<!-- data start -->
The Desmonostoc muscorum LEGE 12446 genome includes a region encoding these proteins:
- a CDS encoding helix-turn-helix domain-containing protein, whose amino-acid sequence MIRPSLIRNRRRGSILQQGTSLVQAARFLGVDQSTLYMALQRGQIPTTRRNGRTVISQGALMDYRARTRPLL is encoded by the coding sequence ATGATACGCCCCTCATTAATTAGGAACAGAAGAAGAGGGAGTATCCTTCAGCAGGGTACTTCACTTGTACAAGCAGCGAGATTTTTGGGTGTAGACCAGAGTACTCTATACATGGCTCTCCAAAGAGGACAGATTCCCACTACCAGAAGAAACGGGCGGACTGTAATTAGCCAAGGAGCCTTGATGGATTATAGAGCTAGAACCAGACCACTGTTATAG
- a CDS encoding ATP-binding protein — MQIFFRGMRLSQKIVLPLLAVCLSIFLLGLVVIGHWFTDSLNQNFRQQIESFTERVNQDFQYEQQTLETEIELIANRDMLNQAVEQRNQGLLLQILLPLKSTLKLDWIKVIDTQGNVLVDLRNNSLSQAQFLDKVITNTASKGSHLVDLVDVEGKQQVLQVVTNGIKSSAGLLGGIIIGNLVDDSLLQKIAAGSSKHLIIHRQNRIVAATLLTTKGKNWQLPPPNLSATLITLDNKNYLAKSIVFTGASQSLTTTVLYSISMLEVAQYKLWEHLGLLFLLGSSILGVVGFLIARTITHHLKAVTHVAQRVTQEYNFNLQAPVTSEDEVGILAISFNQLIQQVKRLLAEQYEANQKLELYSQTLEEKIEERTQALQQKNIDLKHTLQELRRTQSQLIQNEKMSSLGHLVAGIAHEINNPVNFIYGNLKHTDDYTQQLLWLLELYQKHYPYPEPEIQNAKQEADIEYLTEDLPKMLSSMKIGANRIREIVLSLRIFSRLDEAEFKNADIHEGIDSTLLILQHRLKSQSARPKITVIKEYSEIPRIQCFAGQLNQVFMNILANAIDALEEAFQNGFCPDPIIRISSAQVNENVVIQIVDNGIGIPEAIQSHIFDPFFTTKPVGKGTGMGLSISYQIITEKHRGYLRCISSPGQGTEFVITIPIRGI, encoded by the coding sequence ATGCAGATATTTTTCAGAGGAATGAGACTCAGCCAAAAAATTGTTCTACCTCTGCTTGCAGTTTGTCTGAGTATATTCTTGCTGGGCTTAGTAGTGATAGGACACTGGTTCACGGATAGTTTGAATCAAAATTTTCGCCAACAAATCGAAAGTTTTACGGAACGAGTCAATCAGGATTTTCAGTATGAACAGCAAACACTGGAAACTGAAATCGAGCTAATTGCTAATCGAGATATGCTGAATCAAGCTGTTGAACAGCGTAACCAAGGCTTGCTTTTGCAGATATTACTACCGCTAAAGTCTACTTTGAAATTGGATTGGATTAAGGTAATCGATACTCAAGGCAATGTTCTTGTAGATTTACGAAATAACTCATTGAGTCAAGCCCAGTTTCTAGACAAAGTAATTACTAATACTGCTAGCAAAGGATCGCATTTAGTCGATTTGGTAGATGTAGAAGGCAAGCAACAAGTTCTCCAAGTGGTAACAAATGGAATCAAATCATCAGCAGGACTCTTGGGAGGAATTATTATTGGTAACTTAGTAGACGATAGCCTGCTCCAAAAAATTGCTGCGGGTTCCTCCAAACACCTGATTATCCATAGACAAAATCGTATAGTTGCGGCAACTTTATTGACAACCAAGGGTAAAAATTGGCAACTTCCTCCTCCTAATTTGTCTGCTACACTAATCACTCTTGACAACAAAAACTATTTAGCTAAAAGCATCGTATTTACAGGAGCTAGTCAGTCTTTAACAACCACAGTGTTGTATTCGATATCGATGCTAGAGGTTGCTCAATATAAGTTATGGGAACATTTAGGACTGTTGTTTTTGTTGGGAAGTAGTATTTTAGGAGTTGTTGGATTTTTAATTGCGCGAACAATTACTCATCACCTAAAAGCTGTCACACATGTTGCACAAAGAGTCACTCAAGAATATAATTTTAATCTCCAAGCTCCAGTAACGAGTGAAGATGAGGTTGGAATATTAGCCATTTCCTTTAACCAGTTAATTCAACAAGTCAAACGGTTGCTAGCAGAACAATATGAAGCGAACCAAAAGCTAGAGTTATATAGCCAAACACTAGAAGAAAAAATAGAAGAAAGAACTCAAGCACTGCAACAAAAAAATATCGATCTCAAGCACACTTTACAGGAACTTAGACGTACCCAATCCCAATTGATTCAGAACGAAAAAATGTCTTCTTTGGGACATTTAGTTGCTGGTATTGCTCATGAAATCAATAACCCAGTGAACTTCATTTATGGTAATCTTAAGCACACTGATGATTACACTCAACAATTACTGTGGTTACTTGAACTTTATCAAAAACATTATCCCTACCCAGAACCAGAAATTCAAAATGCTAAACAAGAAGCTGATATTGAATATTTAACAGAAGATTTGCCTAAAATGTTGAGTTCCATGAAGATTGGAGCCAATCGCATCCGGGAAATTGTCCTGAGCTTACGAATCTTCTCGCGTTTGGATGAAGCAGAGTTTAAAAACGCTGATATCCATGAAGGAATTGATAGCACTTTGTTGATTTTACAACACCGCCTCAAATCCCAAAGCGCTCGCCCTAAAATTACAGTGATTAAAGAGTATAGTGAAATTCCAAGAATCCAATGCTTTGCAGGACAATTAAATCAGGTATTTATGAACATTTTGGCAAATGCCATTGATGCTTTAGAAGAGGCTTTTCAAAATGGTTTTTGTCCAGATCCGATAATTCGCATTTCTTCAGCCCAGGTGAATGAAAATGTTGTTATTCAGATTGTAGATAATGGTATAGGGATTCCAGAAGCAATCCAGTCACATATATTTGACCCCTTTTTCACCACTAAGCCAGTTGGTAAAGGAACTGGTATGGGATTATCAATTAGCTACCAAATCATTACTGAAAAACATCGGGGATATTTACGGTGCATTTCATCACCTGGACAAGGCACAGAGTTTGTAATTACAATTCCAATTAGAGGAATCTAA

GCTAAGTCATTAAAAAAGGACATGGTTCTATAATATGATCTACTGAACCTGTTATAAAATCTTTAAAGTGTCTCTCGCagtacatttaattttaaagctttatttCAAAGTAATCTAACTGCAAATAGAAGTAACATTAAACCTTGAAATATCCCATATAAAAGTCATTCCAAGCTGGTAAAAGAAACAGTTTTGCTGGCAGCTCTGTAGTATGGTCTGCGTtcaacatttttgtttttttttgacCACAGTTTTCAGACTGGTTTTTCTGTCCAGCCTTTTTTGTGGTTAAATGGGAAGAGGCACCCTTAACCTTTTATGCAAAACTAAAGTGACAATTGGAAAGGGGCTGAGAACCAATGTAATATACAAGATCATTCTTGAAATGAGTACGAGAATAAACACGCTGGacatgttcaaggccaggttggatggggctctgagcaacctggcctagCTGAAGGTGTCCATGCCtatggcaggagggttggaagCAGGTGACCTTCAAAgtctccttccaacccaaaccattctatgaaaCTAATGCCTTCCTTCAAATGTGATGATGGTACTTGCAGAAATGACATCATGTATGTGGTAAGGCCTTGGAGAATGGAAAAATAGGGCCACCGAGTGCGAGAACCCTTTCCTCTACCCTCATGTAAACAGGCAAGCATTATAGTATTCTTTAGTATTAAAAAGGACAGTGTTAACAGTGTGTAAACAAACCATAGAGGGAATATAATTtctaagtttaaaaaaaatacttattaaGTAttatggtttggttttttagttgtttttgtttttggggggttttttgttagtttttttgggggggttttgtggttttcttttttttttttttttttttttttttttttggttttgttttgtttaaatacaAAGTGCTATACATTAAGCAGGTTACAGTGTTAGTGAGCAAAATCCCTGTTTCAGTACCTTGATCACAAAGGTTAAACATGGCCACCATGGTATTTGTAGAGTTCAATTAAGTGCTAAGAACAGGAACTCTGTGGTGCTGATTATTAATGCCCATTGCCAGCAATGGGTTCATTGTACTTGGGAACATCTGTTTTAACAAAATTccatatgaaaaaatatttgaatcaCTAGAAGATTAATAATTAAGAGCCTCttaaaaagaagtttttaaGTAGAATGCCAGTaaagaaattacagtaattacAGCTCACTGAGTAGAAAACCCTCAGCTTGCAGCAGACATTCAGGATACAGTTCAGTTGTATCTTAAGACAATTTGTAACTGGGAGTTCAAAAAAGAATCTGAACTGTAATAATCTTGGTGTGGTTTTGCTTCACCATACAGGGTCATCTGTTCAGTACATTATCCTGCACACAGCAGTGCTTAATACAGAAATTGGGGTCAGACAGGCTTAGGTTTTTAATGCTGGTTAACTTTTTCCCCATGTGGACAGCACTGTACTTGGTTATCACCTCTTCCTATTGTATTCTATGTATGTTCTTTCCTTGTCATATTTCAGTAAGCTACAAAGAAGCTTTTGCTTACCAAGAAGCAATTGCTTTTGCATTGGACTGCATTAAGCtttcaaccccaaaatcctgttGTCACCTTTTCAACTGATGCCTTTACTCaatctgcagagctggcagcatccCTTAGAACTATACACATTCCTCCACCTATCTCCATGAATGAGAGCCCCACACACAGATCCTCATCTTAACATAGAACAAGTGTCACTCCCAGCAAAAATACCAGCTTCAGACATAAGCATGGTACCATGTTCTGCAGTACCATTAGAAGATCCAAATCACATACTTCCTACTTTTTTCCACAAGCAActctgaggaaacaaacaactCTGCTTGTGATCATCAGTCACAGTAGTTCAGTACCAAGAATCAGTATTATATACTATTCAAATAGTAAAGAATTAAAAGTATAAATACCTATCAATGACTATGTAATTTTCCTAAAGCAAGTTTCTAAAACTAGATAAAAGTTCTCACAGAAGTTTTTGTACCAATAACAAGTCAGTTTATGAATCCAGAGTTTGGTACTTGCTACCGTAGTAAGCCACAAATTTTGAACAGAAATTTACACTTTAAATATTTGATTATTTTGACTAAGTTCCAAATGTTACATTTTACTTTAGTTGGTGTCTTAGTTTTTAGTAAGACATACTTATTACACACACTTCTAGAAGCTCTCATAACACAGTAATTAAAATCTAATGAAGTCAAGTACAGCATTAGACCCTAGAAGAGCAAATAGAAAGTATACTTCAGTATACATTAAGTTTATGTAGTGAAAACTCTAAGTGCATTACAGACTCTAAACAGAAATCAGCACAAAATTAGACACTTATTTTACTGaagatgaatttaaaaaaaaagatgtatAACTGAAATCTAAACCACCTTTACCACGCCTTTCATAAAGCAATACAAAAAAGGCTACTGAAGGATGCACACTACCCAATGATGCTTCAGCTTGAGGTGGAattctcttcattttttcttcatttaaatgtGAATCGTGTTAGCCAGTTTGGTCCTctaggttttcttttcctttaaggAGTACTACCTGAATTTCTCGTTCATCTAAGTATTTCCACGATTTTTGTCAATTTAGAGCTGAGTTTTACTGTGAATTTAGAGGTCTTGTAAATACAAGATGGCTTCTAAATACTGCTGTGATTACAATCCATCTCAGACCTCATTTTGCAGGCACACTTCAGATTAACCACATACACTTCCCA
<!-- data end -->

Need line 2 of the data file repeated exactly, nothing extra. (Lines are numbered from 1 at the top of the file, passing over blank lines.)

- a CDS encoding helix-turn-helix domain-containing protein, whose amino-acid sequence MIRPSLIRNRRRGSILQQGTSLVQAARFLGVDQSTLYMALQRGQIPTTRRNGRTVISQGALMDYRARTRPLL is encoded by the coding sequence ATGATACGCCCCTCATTAATTAGGAACAGAAGAAGAGGGAGTATCCTTCAGCAGGGTACTTCACTTGTACAAGCAGCGAGATTTTTGGGTGTAGACCAGAGTACTCTATACATGGCTCTCCAAAGAGGACAGATTCCCACTACCAGAAGAAACGGGCGGACTGTAATTAGCCAAGGAGCCTTGATGGATTATAGAGCTAGAACCAGACCACTGTTATAG